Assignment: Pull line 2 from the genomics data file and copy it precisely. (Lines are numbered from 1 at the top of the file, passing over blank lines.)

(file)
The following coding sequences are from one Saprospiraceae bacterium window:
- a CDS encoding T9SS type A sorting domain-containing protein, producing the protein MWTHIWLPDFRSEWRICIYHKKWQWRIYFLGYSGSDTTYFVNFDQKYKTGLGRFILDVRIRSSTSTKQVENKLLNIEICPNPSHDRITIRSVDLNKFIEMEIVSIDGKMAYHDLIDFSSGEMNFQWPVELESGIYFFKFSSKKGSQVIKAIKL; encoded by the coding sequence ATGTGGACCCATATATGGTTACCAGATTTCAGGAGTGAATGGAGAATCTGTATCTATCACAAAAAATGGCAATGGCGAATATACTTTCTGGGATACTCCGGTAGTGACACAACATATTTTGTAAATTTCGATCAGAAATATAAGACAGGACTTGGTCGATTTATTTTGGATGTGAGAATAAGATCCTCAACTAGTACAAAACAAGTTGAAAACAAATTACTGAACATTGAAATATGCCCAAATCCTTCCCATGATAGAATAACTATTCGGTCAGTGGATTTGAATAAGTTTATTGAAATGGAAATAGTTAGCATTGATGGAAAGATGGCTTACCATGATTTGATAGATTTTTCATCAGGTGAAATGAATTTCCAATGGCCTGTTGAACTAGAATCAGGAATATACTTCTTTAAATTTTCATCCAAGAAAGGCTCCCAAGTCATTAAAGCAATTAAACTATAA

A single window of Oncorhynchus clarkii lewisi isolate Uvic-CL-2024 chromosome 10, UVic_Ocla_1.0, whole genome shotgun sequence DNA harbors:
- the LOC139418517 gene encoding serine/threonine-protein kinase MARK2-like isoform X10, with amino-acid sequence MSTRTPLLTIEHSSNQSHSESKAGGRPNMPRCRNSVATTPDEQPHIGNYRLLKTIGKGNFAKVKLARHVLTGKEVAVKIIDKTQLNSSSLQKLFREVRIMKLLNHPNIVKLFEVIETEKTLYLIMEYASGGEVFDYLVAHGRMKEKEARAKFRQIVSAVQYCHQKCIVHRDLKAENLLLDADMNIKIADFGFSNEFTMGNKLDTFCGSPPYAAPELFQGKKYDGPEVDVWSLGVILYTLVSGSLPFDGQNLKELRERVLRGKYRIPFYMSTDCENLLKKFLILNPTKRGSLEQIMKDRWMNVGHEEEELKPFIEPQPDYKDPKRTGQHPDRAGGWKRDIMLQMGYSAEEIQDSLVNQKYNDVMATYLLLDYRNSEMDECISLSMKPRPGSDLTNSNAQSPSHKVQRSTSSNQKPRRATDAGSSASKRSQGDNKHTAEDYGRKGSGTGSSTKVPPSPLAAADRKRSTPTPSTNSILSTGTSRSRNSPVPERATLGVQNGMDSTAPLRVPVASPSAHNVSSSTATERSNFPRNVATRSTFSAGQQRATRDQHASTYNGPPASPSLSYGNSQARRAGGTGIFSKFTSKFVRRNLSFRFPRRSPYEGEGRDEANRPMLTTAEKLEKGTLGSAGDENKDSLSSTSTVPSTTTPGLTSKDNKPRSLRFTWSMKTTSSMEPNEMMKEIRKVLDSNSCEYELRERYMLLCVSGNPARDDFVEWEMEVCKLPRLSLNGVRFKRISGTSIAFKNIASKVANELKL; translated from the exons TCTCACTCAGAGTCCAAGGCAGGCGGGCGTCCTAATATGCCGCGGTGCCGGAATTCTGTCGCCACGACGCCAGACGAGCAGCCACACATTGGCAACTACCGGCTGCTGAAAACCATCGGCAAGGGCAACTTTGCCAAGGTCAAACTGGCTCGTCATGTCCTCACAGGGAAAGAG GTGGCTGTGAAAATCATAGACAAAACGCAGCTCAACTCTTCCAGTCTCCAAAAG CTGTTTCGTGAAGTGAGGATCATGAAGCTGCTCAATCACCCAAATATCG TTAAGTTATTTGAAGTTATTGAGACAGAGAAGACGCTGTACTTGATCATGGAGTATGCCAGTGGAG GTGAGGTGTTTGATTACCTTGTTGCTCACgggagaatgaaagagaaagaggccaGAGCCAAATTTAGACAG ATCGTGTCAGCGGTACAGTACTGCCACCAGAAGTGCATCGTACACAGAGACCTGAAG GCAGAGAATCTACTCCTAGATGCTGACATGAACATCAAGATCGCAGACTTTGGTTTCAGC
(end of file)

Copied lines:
- a CDS encoding T9SS type A sorting domain-containing protein, producing the protein MWTHIWLPDFRSEWRICIYHKKWQWRIYFLGYSGSDTTYFVNFDQKYKTGLGRFILDVRIRSSTSTKQVENKLLNIEICPNPSHDRITIRSVDLNKFIEMEIVSIDGKMAYHDLIDFSSGEMNFQWPVELESGIYFFKFSSKKGSQVIKAIKL; encoded by the coding sequence ATGTGGACCCATATATGGTTACCAGATTTCAGGAGTGAATGGAGAATCTGTATCTATCACAAAAAATGGCAATGGCGAATATACTTTCTGGGATACTCCGGTAGTGACACAACATATTTTGTAAATTTCGATCAGAAATATAAGACAGGACTTGGTCGATTTATTTTGGATGTGAGAATAAGATCCTCAACTAGTACAAAACAAGTTGAAAACAAATTACTGAACATTGAAATATGCCCAAATCCTTCCCATGATAGAATAACTATTCGGTCAGTGGATTTGAATAAGTTTATTGAAATGGAAATAGTTAGCATTGATGGAAAGATGGCTTACCATGATTTGATAGATTTTTCATCAGGTGAAATGAATTTCCAATGGCCTGTTGAACTAGAATCAGGAATATACTTCTTTAAATTTTCATCCAAGAAAGGCTCCCAAGTCATTAAAGCAATTAAACTATAA